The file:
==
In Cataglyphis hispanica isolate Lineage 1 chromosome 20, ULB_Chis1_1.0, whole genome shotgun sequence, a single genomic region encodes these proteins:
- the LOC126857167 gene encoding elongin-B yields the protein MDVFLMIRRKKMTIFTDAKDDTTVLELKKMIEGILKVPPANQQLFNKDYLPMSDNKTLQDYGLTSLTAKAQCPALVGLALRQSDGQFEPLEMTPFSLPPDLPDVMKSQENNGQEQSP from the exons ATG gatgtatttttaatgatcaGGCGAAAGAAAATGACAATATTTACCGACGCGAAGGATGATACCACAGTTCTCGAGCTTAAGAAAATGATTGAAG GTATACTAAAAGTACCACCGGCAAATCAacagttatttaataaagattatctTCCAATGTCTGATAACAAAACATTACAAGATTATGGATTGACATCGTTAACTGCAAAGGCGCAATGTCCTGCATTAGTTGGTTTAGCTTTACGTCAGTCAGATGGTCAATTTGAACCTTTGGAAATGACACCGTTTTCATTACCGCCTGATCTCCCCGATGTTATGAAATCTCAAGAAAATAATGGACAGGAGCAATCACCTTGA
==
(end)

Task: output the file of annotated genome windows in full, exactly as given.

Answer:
In Cataglyphis hispanica isolate Lineage 1 chromosome 20, ULB_Chis1_1.0, whole genome shotgun sequence, a single genomic region encodes these proteins:
- the LOC126857167 gene encoding elongin-B yields the protein MDVFLMIRRKKMTIFTDAKDDTTVLELKKMIEGILKVPPANQQLFNKDYLPMSDNKTLQDYGLTSLTAKAQCPALVGLALRQSDGQFEPLEMTPFSLPPDLPDVMKSQENNGQEQSP from the exons ATG gatgtatttttaatgatcaGGCGAAAGAAAATGACAATATTTACCGACGCGAAGGATGATACCACAGTTCTCGAGCTTAAGAAAATGATTGAAG GTATACTAAAAGTACCACCGGCAAATCAacagttatttaataaagattatctTCCAATGTCTGATAACAAAACATTACAAGATTATGGATTGACATCGTTAACTGCAAAGGCGCAATGTCCTGCATTAGTTGGTTTAGCTTTACGTCAGTCAGATGGTCAATTTGAACCTTTGGAAATGACACCGTTTTCATTACCGCCTGATCTCCCCGATGTTATGAAATCTCAAGAAAATAATGGACAGGAGCAATCACCTTGA